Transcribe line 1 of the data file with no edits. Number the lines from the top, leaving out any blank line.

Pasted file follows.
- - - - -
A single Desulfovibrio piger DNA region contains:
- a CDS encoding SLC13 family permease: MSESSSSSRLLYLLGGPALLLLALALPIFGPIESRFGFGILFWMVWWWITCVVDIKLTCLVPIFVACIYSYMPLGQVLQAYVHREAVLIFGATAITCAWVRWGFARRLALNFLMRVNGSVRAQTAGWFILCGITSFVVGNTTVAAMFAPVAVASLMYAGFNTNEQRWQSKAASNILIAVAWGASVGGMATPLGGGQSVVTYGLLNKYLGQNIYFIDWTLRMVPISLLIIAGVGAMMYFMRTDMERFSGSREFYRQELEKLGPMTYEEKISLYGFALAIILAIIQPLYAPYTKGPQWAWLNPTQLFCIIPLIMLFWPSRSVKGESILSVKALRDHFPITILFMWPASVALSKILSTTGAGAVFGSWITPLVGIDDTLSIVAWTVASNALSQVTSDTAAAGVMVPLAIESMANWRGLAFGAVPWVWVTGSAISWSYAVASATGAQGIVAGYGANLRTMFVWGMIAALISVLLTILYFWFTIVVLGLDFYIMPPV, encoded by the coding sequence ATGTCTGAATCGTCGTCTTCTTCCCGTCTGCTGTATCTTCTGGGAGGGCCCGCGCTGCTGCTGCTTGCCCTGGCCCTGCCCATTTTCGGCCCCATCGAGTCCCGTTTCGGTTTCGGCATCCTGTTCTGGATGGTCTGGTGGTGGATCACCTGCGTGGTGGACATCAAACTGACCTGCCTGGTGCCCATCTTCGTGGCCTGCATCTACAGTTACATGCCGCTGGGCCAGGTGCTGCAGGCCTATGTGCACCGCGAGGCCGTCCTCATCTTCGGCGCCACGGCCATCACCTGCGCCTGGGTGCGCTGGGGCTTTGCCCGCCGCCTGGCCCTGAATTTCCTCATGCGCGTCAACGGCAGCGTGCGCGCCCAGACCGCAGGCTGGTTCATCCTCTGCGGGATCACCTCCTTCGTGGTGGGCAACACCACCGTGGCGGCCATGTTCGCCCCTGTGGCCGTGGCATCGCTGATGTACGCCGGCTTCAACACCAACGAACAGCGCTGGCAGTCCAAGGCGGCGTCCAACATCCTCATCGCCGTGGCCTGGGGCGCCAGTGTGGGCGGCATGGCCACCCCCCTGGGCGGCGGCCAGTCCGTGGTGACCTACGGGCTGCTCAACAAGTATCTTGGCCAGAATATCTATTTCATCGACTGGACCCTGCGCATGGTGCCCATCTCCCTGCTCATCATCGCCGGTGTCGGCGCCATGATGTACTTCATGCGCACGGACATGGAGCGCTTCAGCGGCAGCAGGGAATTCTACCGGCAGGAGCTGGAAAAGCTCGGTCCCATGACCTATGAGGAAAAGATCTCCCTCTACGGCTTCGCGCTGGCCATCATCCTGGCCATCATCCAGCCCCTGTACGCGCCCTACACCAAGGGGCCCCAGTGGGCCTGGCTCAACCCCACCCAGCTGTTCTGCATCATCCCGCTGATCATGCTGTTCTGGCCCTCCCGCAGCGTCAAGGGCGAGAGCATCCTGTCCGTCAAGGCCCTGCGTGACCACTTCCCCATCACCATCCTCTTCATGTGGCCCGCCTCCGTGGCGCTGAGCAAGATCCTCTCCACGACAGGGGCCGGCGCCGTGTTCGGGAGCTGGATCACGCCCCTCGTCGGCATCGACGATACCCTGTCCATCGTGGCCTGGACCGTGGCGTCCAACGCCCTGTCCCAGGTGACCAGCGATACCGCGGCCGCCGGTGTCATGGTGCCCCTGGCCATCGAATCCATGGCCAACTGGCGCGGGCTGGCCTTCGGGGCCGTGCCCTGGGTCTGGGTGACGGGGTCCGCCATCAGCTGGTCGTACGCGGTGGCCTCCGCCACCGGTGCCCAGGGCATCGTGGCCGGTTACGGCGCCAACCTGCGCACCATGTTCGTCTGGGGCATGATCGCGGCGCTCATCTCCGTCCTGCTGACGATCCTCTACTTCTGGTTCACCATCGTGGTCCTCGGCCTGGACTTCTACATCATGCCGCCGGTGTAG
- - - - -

A single Desulfovibrio piger DNA region contains: